A Day in the Life of a New South Brewer
While the famous quote “Beer is proof God loves us and wants us to be happy” is widely and incorrectly attributed to Benjamin Franklin (the quote actually started circulating anonymously on the Internet in the late ’90s), few can deny its sentiment. Beer is an ancient beverage; that much we know as fact. Some say the oldest recorded recipe of any kind, in the history of all humanity, is for beer. Archeologists and historians tell us the Mesopotamians brewed beer in 10,000 B.C., and the ancient Egyptians recorded their craft beer recipes on papyrus around 5,000 B.C. That’s pretty old, and proof, at least, that beer has delicious staying power, if not also God’s blessing.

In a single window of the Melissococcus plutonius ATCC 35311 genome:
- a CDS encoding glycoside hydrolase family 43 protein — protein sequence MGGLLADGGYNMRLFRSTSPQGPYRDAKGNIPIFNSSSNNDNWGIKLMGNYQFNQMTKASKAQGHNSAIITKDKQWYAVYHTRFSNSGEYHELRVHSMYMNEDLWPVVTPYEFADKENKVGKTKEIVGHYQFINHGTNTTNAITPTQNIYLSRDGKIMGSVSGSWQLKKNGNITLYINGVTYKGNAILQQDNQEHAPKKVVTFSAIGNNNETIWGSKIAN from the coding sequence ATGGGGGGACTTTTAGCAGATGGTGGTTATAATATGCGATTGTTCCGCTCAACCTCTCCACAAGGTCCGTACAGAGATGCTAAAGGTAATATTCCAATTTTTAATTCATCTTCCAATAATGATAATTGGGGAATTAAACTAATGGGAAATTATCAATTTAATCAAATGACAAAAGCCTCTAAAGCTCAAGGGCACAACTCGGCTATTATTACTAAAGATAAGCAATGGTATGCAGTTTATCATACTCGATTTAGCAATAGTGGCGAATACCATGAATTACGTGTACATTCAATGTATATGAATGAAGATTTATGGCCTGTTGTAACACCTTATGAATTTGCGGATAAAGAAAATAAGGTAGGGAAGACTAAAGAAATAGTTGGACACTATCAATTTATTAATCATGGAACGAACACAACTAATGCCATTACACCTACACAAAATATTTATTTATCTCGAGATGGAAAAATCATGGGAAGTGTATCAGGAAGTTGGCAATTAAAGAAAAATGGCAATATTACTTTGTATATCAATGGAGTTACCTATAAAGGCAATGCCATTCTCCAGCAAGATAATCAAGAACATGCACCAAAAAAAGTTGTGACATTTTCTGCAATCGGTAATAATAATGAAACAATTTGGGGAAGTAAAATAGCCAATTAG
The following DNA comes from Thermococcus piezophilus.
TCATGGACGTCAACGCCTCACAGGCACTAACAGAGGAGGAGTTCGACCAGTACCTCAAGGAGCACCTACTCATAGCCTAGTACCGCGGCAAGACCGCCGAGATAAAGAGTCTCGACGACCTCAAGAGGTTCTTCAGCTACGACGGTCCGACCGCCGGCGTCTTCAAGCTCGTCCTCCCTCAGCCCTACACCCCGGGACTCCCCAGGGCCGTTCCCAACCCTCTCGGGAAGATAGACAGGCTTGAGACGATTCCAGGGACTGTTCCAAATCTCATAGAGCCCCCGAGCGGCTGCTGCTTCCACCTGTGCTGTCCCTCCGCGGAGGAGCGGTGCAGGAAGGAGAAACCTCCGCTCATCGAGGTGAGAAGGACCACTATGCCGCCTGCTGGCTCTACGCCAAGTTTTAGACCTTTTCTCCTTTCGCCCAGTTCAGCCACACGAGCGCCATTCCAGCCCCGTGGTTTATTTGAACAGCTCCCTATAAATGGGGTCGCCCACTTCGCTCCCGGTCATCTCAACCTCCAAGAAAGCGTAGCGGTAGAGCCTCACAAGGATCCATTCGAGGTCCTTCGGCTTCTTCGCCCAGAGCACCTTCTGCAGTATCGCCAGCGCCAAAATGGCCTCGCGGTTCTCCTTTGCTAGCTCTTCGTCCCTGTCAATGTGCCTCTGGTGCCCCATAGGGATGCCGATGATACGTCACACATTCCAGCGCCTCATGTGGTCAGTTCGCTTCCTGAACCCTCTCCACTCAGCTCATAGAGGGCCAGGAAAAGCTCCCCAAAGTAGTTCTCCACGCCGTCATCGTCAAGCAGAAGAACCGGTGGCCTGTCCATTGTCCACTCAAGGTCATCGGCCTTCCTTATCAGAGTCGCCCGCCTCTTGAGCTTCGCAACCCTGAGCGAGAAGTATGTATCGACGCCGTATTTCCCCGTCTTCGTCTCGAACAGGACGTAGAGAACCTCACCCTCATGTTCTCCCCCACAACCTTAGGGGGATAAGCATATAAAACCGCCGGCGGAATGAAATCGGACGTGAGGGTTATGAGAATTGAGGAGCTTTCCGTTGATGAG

Fast forward to 2020 A.D., and the craft beer boom that started in the 1970s and exploded in the ’80s and ’90s continues its unprecedented growth today—another 4 percent increase last year, even while overall beer sales are flat. According to the Brewers Association, there were approximately 1,500 breweries in the U.S. in 2008. Now there are more than 8,000, one of which, New South Brewing (NSB), sits in the heart of Myrtle Beach, and is owned by brewmaster and entrepreneur Dave Epstein.